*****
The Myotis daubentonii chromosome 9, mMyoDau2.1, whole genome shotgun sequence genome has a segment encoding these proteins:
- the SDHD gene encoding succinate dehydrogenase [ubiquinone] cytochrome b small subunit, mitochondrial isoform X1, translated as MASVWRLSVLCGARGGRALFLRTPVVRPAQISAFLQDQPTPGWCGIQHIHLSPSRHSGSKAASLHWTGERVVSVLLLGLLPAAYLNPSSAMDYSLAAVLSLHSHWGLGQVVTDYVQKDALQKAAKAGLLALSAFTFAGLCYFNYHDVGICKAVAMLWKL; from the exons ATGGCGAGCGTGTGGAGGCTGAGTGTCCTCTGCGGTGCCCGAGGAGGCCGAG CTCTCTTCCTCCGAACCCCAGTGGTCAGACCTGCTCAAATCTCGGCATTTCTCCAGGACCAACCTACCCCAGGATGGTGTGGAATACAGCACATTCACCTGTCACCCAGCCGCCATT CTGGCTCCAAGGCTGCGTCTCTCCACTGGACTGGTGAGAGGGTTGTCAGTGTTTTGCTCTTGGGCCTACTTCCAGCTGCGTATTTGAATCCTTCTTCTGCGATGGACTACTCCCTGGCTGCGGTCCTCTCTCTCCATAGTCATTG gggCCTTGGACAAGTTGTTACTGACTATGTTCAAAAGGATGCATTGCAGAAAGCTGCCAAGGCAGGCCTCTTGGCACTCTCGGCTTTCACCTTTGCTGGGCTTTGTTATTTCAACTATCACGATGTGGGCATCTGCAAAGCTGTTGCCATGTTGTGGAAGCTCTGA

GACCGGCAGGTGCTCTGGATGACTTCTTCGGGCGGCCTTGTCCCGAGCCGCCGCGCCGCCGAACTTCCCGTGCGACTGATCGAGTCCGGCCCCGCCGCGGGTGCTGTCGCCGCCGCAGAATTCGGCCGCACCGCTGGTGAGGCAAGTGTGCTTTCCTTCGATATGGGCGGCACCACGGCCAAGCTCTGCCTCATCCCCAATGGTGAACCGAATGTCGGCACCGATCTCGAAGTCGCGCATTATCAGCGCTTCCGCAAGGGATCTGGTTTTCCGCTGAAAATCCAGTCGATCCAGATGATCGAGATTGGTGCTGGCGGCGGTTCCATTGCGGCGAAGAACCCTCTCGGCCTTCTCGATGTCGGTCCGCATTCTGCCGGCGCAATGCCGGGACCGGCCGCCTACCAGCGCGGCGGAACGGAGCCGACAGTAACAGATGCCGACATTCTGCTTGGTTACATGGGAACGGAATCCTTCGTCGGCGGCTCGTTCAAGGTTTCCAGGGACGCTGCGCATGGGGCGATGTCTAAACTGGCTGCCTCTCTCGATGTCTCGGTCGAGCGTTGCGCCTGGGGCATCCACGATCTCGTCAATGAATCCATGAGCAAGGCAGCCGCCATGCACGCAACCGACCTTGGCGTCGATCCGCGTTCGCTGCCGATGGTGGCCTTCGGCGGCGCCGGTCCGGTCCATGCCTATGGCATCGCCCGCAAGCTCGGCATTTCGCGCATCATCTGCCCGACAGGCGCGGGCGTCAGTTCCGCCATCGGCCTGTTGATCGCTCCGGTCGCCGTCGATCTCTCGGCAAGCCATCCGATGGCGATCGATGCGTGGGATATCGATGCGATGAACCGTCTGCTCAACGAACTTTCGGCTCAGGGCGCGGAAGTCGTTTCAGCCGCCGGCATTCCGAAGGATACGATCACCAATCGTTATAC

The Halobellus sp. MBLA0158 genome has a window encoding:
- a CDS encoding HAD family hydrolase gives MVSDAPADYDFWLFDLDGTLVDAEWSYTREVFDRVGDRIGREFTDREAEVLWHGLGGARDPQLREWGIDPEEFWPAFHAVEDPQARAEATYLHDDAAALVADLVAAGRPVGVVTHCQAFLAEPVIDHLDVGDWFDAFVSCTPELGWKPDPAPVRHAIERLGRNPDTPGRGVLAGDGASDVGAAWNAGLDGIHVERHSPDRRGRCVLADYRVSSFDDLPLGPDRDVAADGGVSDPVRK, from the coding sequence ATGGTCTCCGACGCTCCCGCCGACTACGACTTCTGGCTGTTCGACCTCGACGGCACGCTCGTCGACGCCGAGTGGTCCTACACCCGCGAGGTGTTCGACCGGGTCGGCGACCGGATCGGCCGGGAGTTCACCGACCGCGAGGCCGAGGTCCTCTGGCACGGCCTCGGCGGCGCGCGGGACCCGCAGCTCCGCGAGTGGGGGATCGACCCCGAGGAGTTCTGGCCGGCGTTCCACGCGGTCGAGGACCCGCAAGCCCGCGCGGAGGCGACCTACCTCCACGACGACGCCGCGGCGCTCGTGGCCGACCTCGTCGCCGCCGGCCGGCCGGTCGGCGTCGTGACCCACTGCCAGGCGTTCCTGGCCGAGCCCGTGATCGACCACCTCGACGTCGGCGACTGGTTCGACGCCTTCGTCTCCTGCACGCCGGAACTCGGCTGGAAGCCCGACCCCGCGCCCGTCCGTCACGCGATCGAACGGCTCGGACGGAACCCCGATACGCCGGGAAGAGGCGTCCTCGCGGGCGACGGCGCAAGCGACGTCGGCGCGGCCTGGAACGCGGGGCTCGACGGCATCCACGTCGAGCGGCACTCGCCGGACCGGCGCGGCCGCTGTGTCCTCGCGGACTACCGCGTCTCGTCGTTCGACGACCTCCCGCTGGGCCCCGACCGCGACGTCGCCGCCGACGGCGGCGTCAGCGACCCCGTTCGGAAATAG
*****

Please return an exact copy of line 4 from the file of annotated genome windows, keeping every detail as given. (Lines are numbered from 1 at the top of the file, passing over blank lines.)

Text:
The Halobellus sp. MBLA0158 genome has a window encoding: